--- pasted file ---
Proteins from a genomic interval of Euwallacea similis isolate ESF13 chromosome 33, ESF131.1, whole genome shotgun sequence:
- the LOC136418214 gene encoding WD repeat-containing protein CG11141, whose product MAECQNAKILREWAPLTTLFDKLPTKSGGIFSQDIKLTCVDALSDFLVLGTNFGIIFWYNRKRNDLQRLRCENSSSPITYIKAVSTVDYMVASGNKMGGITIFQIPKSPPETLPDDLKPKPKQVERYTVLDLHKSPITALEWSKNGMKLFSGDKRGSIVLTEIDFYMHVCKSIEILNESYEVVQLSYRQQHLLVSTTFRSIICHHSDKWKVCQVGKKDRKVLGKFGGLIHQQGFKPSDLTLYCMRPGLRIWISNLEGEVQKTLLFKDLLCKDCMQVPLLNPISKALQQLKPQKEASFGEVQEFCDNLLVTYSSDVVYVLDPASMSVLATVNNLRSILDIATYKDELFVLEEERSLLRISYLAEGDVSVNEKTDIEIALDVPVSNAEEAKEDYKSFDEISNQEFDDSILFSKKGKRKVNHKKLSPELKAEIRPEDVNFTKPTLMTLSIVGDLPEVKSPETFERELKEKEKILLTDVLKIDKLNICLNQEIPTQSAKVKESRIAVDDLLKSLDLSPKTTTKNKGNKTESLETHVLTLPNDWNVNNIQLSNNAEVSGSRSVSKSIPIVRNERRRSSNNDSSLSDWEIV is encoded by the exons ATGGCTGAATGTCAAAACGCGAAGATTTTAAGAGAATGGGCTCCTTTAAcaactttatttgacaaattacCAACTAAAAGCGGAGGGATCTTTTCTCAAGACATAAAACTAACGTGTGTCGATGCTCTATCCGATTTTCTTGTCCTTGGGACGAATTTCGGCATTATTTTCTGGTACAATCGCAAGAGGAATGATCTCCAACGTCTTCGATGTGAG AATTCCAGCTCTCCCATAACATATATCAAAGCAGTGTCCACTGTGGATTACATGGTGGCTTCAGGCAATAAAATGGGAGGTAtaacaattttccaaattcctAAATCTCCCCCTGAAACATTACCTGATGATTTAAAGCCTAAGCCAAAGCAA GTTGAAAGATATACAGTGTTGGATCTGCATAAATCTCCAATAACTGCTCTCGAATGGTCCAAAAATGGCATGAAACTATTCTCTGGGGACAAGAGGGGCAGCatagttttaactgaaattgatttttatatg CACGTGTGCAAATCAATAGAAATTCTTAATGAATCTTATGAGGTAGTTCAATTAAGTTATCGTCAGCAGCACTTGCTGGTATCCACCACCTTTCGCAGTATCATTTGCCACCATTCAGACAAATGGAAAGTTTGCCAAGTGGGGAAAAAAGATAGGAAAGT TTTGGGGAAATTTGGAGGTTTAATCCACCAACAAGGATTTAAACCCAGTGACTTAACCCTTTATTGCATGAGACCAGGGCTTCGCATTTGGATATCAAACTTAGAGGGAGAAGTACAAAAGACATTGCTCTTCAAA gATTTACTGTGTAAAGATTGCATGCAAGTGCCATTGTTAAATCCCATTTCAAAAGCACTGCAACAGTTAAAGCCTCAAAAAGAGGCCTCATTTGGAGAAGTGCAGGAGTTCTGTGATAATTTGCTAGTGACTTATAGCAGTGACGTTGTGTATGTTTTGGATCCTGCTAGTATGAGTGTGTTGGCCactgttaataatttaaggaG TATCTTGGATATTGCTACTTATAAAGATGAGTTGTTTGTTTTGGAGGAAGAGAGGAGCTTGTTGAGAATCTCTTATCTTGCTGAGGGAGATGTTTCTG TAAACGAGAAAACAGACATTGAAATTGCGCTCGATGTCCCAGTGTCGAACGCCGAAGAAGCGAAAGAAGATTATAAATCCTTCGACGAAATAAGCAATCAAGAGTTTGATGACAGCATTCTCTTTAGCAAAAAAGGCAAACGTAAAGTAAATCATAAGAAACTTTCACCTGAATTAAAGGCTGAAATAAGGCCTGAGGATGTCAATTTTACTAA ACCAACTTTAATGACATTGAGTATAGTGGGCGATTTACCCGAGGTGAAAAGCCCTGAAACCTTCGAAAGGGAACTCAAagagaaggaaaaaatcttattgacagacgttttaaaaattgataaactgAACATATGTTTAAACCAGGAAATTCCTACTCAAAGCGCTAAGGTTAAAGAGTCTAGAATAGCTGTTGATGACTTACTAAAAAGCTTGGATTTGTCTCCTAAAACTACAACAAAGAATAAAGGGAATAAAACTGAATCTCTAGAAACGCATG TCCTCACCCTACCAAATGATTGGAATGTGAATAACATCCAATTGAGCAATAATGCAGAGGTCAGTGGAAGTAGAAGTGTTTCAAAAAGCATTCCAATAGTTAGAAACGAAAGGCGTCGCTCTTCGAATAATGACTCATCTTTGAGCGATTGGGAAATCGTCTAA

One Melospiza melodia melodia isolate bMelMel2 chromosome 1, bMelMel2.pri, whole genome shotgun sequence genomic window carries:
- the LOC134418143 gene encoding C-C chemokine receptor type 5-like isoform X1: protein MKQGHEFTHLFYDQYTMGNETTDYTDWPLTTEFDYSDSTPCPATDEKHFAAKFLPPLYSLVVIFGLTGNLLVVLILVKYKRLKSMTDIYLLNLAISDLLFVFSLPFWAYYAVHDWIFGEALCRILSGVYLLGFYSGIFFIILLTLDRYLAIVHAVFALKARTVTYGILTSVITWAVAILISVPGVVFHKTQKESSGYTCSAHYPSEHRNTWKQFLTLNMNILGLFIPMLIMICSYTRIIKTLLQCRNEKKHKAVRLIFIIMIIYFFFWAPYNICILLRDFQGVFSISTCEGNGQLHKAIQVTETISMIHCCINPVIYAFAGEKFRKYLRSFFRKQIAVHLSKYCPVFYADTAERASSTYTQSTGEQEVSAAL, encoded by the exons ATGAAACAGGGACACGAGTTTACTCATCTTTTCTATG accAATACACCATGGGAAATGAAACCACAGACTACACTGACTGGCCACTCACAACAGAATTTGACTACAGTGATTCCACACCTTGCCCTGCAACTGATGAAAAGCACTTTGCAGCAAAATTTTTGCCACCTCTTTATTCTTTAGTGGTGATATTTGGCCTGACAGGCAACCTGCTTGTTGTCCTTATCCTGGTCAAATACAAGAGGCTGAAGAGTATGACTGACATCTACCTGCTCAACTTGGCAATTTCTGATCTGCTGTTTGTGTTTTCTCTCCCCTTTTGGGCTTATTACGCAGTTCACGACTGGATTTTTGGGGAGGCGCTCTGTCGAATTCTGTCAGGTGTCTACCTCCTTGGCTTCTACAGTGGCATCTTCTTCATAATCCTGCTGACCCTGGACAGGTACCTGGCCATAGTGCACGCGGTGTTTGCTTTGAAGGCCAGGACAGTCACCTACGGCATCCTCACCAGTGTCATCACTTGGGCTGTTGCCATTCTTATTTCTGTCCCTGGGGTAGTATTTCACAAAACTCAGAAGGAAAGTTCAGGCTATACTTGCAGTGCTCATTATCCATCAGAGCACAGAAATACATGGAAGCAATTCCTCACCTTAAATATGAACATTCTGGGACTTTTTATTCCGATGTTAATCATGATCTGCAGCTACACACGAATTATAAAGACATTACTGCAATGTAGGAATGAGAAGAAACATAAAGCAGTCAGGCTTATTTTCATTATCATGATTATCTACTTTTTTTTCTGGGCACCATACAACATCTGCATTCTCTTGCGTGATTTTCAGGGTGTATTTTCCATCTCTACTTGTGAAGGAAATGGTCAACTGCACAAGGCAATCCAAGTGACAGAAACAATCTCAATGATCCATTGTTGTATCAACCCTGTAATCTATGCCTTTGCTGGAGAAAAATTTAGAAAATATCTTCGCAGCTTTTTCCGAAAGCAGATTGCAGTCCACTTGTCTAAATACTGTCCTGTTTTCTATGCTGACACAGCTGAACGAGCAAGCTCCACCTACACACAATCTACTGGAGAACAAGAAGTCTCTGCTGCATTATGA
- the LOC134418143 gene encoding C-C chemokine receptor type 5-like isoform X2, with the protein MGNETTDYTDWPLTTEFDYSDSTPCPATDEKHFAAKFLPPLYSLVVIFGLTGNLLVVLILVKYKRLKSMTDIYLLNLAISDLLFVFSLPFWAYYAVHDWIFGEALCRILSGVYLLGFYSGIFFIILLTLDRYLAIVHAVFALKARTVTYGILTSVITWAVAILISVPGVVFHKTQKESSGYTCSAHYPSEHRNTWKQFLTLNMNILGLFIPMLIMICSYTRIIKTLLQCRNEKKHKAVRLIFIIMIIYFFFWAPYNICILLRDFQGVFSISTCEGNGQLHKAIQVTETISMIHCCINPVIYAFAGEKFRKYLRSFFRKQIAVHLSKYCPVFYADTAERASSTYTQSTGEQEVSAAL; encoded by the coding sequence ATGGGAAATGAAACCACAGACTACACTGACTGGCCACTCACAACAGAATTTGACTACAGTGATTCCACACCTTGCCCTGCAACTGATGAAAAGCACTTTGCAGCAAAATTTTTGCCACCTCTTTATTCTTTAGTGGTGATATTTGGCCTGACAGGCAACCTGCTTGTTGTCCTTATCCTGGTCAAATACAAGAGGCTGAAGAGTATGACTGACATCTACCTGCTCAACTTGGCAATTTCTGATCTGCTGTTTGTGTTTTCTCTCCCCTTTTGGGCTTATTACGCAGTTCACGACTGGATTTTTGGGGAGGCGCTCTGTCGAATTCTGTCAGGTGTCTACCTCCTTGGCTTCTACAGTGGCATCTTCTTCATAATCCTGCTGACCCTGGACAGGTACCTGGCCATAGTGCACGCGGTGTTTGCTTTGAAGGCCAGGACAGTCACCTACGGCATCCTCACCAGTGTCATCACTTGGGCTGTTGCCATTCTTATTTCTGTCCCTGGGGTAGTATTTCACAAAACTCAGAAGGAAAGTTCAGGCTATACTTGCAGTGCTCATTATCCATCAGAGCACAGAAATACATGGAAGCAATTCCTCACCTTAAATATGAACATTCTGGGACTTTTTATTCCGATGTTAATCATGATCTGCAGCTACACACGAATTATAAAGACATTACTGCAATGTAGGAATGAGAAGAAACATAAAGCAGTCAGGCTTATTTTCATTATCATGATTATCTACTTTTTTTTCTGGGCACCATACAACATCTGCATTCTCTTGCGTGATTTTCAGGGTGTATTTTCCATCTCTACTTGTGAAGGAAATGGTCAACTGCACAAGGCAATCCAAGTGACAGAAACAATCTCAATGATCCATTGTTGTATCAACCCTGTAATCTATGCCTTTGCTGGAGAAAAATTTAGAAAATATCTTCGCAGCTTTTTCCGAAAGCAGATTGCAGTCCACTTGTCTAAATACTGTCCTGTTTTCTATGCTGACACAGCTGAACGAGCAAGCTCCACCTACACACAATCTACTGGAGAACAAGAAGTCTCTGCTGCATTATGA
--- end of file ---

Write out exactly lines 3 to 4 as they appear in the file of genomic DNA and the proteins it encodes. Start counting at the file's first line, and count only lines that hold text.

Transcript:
One Melospiza melodia melodia isolate bMelMel2 chromosome 1, bMelMel2.pri, whole genome shotgun sequence genomic window carries:
- the LOC134418143 gene encoding C-C chemokine receptor type 5-like isoform X1: protein MKQGHEFTHLFYDQYTMGNETTDYTDWPLTTEFDYSDSTPCPATDEKHFAAKFLPPLYSLVVIFGLTGNLLVVLILVKYKRLKSMTDIYLLNLAISDLLFVFSLPFWAYYAVHDWIFGEALCRILSGVYLLGFYSGIFFIILLTLDRYLAIVHAVFALKARTVTYGILTSVITWAVAILISVPGVVFHKTQKESSGYTCSAHYPSEHRNTWKQFLTLNMNILGLFIPMLIMICSYTRIIKTLLQCRNEKKHKAVRLIFIIMIIYFFFWAPYNICILLRDFQGVFSISTCEGNGQLHKAIQVTETISMIHCCINPVIYAFAGEKFRKYLRSFFRKQIAVHLSKYCPVFYADTAERASSTYTQSTGEQEVSAAL, encoded by the exons ATGAAACAGGGACACGAGTTTACTCATCTTTTCTATG accAATACACCATGGGAAATGAAACCACAGACTACACTGACTGGCCACTCACAACAGAATTTGACTACAGTGATTCCACACCTTGCCCTGCAACTGATGAAAAGCACTTTGCAGCAAAATTTTTGCCACCTCTTTATTCTTTAGTGGTGATATTTGGCCTGACAGGCAACCTGCTTGTTGTCCTTATCCTGGTCAAATACAAGAGGCTGAAGAGTATGACTGACATCTACCTGCTCAACTTGGCAATTTCTGATCTGCTGTTTGTGTTTTCTCTCCCCTTTTGGGCTTATTACGCAGTTCACGACTGGATTTTTGGGGAGGCGCTCTGTCGAATTCTGTCAGGTGTCTACCTCCTTGGCTTCTACAGTGGCATCTTCTTCATAATCCTGCTGACCCTGGACAGGTACCTGGCCATAGTGCACGCGGTGTTTGCTTTGAAGGCCAGGACAGTCACCTACGGCATCCTCACCAGTGTCATCACTTGGGCTGTTGCCATTCTTATTTCTGTCCCTGGGGTAGTATTTCACAAAACTCAGAAGGAAAGTTCAGGCTATACTTGCAGTGCTCATTATCCATCAGAGCACAGAAATACATGGAAGCAATTCCTCACCTTAAATATGAACATTCTGGGACTTTTTATTCCGATGTTAATCATGATCTGCAGCTACACACGAATTATAAAGACATTACTGCAATGTAGGAATGAGAAGAAACATAAAGCAGTCAGGCTTATTTTCATTATCATGATTATCTACTTTTTTTTCTGGGCACCATACAACATCTGCATTCTCTTGCGTGATTTTCAGGGTGTATTTTCCATCTCTACTTGTGAAGGAAATGGTCAACTGCACAAGGCAATCCAAGTGACAGAAACAATCTCAATGATCCATTGTTGTATCAACCCTGTAATCTATGCCTTTGCTGGAGAAAAATTTAGAAAATATCTTCGCAGCTTTTTCCGAAAGCAGATTGCAGTCCACTTGTCTAAATACTGTCCTGTTTTCTATGCTGACACAGCTGAACGAGCAAGCTCCACCTACACACAATCTACTGGAGAACAAGAAGTCTCTGCTGCATTATGA